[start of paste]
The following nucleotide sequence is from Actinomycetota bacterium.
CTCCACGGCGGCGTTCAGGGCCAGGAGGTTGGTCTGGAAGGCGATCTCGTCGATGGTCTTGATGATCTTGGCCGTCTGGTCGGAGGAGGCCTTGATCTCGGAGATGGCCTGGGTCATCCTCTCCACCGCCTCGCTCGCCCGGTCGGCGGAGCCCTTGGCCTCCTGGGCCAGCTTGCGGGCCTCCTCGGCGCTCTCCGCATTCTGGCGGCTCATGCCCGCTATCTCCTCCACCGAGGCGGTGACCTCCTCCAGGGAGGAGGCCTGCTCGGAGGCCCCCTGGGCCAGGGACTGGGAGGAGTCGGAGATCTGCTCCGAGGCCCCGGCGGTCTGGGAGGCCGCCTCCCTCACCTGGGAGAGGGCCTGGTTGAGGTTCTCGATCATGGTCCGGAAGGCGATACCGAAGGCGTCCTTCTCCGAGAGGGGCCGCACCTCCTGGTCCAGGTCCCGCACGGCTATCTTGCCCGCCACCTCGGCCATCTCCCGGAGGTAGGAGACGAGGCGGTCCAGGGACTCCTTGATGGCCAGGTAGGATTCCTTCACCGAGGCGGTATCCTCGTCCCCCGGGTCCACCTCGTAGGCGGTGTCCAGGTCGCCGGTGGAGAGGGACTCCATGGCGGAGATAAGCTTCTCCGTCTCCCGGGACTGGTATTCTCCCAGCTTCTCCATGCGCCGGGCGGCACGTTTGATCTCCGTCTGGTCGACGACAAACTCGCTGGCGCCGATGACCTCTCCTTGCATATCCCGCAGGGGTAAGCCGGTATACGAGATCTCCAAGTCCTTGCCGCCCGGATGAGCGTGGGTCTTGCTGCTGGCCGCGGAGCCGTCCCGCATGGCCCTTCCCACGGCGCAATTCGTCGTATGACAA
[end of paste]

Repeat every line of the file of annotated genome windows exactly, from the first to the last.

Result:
The following nucleotide sequence is from Actinomycetota bacterium.
CTCCACGGCGGCGTTCAGGGCCAGGAGGTTGGTCTGGAAGGCGATCTCGTCGATGGTCTTGATGATCTTGGCCGTCTGGTCGGAGGAGGCCTTGATCTCGGAGATGGCCTGGGTCATCCTCTCCACCGCCTCGCTCGCCCGGTCGGCGGAGCCCTTGGCCTCCTGGGCCAGCTTGCGGGCCTCCTCGGCGCTCTCCGCATTCTGGCGGCTCATGCCCGCTATCTCCTCCACCGAGGCGGTGACCTCCTCCAGGGAGGAGGCCTGCTCGGAGGCCCCCTGGGCCAGGGACTGGGAGGAGTCGGAGATCTGCTCCGAGGCCCCGGCGGTCTGGGAGGCCGCCTCCCTCACCTGGGAGAGGGCCTGGTTGAGGTTCTCGATCATGGTCCGGAAGGCGATACCGAAGGCGTCCTTCTCCGAGAGGGGCCGCACCTCCTGGTCCAGGTCCCGCACGGCTATCTTGCCCGCCACCTCGGCCATCTCCCGGAGGTAGGAGACGAGGCGGTCCAGGGACTCCTTGATGGCCAGGTAGGATTCCTTCACCGAGGCGGTATCCTCGTCCCCCGGGTCCACCTCGTAGGCGGTGTCCAGGTCGCCGGTGGAGAGGGACTCCATGGCGGAGATAAGCTTCTCCGTCTCCCGGGACTGGTATTCTCCCAGCTTCTCCATGCGCCGGGCGGCACGTTTGATCTCCGTCTGGTCGACGACAAACTCGCTGGCGCCGATGACCTCTCCTTGCATATCCCGCAGGGGTAAGCCGGTATACGAGATCTCCAAGTCCTTGCCGCCCGGATGAGCGTGGGTCTTGCTGCTGGCCGCGGAGCCGTCCCGCATGGCCCTTCCCACGGCGCAATTCGTCGTATGACAA